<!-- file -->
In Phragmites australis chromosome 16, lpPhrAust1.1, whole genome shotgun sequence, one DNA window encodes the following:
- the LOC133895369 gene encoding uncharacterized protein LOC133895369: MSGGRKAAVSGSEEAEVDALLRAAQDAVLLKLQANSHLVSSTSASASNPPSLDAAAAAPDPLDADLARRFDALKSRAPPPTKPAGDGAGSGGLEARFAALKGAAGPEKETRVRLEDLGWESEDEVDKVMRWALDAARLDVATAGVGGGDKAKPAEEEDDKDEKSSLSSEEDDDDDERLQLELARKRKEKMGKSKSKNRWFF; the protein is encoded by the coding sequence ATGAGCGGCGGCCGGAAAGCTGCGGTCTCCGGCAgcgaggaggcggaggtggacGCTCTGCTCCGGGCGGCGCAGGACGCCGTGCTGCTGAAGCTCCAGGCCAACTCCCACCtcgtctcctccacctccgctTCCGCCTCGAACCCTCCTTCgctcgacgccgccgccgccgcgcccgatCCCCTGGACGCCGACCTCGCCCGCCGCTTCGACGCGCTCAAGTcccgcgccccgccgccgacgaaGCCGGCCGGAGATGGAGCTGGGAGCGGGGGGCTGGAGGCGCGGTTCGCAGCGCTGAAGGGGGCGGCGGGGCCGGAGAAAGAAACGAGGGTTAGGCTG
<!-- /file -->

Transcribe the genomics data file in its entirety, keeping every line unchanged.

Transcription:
In Phragmites australis chromosome 16, lpPhrAust1.1, whole genome shotgun sequence, one DNA window encodes the following:
- the LOC133895369 gene encoding uncharacterized protein LOC133895369: MSGGRKAAVSGSEEAEVDALLRAAQDAVLLKLQANSHLVSSTSASASNPPSLDAAAAAPDPLDADLARRFDALKSRAPPPTKPAGDGAGSGGLEARFAALKGAAGPEKETRVRLEDLGWESEDEVDKVMRWALDAARLDVATAGVGGGDKAKPAEEEDDKDEKSSLSSEEDDDDDERLQLELARKRKEKMGKSKSKNRWFF; the protein is encoded by the coding sequence ATGAGCGGCGGCCGGAAAGCTGCGGTCTCCGGCAgcgaggaggcggaggtggacGCTCTGCTCCGGGCGGCGCAGGACGCCGTGCTGCTGAAGCTCCAGGCCAACTCCCACCtcgtctcctccacctccgctTCCGCCTCGAACCCTCCTTCgctcgacgccgccgccgccgcgcccgatCCCCTGGACGCCGACCTCGCCCGCCGCTTCGACGCGCTCAAGTcccgcgccccgccgccgacgaaGCCGGCCGGAGATGGAGCTGGGAGCGGGGGGCTGGAGGCGCGGTTCGCAGCGCTGAAGGGGGCGGCGGGGCCGGAGAAAGAAACGAGGGTTAGGCTG